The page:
The Post-War Dream
journey to Anthropocene

In the late summer of 2016, I spent six weeks in the Inner Mongolia Autonomous Region where I documented the transformation of some of the most influential cities in the region: Ordos, Hohhot, and Baotou. While looking back on the images I had taken, I was unexpectedly reminded of post-war Italian cinema in which the images had shared a common theme of booming developments occurring in the historic cities of Italy.

 

Alessandro Zanoni / The Post-War Dream

Alessandro Zanoni / The Post-War Dream

Alessandro Zanoni / The Post-War Dream

Alessandro Zanoni / The Post-War Dream

Alessandro Zanoni / The Post-War Dream

The shocking similarity between images 50 years apart testify to a dominant, globalized, and normalized character of these settlement processes. There is a common denominator, which seems to cancel the geography and the temporal distance between the events told by my visual-journey. The gaze moves in silent and mysterious places that seem to push the viewer beyond the empirical evidence towards an almost dreamlike dimension, or a “post dream” scenario.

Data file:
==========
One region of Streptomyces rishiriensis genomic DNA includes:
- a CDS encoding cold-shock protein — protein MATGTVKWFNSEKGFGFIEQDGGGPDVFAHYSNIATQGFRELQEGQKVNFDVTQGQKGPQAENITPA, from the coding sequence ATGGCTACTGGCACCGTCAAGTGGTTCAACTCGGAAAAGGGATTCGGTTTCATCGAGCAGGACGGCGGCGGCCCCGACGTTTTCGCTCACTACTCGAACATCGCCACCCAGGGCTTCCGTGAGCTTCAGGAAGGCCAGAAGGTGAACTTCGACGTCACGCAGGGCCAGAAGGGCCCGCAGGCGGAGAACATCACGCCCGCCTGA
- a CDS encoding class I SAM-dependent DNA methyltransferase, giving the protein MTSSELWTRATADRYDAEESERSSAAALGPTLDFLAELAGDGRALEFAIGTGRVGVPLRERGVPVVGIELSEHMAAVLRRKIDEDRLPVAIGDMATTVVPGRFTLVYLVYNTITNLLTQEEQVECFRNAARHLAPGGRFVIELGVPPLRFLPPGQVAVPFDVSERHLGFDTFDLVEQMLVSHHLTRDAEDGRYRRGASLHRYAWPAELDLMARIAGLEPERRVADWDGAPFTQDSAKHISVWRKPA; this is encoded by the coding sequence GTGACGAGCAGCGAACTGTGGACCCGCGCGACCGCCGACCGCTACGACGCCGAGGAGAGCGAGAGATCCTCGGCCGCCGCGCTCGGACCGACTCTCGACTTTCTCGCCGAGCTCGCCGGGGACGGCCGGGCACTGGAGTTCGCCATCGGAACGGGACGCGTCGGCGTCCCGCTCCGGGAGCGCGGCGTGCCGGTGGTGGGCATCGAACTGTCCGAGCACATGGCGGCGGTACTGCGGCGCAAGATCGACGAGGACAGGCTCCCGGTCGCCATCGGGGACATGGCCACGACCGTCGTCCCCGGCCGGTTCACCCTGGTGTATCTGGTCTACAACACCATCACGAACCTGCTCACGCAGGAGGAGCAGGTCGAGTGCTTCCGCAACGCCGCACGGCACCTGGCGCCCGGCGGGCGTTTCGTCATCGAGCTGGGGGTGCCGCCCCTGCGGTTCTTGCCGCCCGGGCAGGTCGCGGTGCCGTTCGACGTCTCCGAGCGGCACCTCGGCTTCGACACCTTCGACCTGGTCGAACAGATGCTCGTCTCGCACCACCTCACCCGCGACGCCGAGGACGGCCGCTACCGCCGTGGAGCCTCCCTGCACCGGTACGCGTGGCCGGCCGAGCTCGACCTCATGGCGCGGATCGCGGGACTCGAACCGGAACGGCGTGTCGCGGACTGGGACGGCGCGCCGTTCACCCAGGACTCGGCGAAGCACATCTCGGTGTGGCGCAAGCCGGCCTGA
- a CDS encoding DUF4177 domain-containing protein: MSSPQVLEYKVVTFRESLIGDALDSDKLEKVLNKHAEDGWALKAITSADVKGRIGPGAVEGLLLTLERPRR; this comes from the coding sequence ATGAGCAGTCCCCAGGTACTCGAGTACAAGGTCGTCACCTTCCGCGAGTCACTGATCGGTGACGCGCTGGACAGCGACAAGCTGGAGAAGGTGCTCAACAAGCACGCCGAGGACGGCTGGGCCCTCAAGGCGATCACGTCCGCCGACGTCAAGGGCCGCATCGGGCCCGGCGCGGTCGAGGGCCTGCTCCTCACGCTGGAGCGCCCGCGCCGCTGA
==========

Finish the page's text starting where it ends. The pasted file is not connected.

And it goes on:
Alessandro Zanoni / The Post-War Dream

Alessandro Zanoni / The Post-War Dream

Alessandro Zanoni / The Post-War Dream

Alessandro Zanoni / The Post-War Dream

Alessandro Zanoni / The Post-War Dream

During my journey in the Inner Mongolia region, I discovered that no matter the scale, the definition of a habitat tends to be homologated. I experienced the impact of the present geological “Anthropocene” era, where landscape, earth system processes, and dynamics are altered by humans. The project questions the space for another version of the city, beyond the apocalyptic dystopia laid ahead by a great metropolis of the twenty-first century.

 

Alessandro Zanoni / The Post-War Dream

The abrupt acceleration that urbanism has achieved at the beginning of the new millennium is no surprise. Post-war urbanization responded to the need for real housing policies in an increasingly industrial society that was huddled at the gates of ancient cities. On the other hand, from what we can observe in China, there is a projection of needs not entirely expected, foreshadowing the construction of a priori housing complexes which are often left empty. This is why the few people we see appear to us more like mannequins, puppets of a show that got out of hand, or victims like mythological shadows of a stage from a destiny in which they are excluded.

 

The Post-War Dream / A Visual Journey into the Anthropocene
by Alessandro Zanoni
2018 / Edition: 104 pages / 150 signed and numbered copies / English and Mandarin
Texts: Marco Bertozzi, Elena Rapisardi, Chen Liu
In collaboration with: Steve Bisson of Urbanautica Institute
Please visit the publication page >

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